Brett Hart never imagined he’d end up homeless. The Denver-based engineer spent years working maintenance jobs and earning a decent living, until a bike accident upended his life.
“I was T-boned by a car,” he says. “And so unfortunately when that happens, you end up in the hospital… You spend 30 days in the hospital and you’re not working, so you can’t pay the rent for those 30 days. So you get evicted and you lose your job… So you find yourself pretty much on the street.”
Living temporarily in a camper and desperate for cash, Hart discovered a program that could help him get his life back on track.
Denver Day Works was launched by the city’s Human Services department in November 2016 to provide low-barrier employment opportunities to people experiencing homelessness. Modeled after similar programs in other cities, Denver Day Works pays participants $12 to $13 per hour to help with city projects like cleaning up the streets, landscaping and general maintenance. Participants also receive breakfast and lunch while they’re working, bus fare to get to worksites, and access to employment specialists who can help them find long-term work opportunities.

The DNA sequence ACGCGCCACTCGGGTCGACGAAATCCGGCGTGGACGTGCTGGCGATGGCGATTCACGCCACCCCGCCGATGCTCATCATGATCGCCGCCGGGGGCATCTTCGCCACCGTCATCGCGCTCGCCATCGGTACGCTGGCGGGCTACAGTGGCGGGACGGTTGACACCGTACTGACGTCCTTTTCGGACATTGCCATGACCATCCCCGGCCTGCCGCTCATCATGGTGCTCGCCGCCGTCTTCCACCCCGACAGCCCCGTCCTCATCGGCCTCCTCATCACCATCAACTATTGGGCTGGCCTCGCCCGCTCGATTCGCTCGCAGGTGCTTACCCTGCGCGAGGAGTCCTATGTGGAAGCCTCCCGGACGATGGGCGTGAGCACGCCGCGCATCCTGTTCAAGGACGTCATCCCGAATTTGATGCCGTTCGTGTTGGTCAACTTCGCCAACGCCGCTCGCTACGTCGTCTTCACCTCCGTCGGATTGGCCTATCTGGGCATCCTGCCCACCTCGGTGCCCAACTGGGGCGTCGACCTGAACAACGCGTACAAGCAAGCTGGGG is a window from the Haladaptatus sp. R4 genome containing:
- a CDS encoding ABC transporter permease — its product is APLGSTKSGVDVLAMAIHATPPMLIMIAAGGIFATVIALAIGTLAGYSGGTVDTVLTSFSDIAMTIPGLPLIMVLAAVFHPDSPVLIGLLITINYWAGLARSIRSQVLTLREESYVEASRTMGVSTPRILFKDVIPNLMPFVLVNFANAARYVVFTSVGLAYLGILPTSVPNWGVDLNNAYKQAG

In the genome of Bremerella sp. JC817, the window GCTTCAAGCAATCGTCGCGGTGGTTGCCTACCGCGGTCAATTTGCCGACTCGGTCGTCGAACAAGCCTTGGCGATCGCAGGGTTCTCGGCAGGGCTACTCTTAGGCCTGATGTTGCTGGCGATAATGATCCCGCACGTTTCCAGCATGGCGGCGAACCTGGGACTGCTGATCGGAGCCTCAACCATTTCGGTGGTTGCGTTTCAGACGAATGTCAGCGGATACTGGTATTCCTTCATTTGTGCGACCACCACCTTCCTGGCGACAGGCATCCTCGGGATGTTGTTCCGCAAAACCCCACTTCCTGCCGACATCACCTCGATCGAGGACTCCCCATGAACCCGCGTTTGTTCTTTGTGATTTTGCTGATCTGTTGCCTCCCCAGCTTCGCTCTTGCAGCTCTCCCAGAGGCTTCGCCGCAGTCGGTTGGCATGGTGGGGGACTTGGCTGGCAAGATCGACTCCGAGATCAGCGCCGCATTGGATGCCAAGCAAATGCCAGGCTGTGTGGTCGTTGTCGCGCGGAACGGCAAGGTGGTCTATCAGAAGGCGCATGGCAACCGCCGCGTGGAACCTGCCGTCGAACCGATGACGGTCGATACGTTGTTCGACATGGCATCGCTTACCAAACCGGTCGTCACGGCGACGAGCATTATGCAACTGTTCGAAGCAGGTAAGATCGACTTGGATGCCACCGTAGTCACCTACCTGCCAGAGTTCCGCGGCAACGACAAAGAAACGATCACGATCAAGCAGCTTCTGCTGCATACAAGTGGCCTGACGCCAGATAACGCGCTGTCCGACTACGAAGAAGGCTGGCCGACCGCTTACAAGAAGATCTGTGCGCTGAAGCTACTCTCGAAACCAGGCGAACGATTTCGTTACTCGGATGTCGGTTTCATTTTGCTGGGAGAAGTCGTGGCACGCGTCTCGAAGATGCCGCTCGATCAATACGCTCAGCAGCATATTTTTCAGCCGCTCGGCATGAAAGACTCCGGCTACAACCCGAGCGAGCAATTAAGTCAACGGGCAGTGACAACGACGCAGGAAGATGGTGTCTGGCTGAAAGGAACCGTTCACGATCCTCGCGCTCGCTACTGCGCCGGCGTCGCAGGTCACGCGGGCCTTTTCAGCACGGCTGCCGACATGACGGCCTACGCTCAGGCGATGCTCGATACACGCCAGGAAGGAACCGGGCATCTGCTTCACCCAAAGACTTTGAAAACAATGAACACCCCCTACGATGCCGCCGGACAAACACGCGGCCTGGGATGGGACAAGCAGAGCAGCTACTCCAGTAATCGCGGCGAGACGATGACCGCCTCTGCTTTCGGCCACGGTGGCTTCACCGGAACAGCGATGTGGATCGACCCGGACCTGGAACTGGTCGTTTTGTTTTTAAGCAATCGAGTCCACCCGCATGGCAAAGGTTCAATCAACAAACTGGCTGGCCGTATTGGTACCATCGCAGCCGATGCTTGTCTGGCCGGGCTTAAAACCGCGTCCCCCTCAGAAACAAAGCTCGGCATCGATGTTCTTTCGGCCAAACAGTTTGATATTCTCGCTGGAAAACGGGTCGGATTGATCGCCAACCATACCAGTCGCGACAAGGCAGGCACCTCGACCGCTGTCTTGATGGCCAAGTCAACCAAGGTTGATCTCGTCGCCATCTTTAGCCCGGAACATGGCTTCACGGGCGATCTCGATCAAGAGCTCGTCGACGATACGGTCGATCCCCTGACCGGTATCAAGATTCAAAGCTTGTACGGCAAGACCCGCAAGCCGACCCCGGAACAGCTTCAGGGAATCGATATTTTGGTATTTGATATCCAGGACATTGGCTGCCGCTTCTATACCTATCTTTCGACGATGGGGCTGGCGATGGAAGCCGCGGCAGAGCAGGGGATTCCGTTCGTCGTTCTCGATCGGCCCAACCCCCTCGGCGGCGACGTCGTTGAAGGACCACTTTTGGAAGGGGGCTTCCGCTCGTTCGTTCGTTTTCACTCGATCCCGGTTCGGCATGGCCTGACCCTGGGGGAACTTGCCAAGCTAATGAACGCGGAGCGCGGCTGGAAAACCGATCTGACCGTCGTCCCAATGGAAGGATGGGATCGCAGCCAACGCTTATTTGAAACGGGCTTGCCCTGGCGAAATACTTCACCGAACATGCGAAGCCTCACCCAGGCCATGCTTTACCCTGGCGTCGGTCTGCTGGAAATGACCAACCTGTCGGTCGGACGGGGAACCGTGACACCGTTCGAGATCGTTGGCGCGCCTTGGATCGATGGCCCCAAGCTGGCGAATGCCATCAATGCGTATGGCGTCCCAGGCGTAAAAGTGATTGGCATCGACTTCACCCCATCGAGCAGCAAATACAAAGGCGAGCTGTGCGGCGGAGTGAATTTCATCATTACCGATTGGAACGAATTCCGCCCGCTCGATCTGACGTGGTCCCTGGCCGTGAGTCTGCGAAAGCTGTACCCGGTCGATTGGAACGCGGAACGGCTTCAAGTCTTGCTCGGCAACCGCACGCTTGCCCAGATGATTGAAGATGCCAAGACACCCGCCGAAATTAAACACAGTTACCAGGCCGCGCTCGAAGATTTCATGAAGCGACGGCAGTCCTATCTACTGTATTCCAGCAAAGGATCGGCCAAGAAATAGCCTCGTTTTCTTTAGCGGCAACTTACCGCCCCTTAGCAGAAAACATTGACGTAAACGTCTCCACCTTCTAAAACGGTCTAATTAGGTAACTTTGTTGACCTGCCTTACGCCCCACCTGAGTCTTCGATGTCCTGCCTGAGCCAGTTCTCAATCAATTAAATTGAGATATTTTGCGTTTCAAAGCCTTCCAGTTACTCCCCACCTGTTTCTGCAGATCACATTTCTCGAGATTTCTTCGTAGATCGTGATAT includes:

“Maybe a subtitle for this program is MythBusters, because I think a lot of people, including myself, weren’t sure how successful this would be,” says Don Mares, executive director of Denver Human Services. “We had so many people sign up … that we had a waitlist of folks to come and do that work.”
Boosted by the legal marijuana market and a booming aerospace industry, Denver’s economy continues to thrive. But with its economic resurgence, the city must also grapple with rising housing prices and a recent spike in homelessness.
Watch the video above to learn more about how Denver Day Works is helping people like Hart and others who have fallen on hard times get a fresh start.
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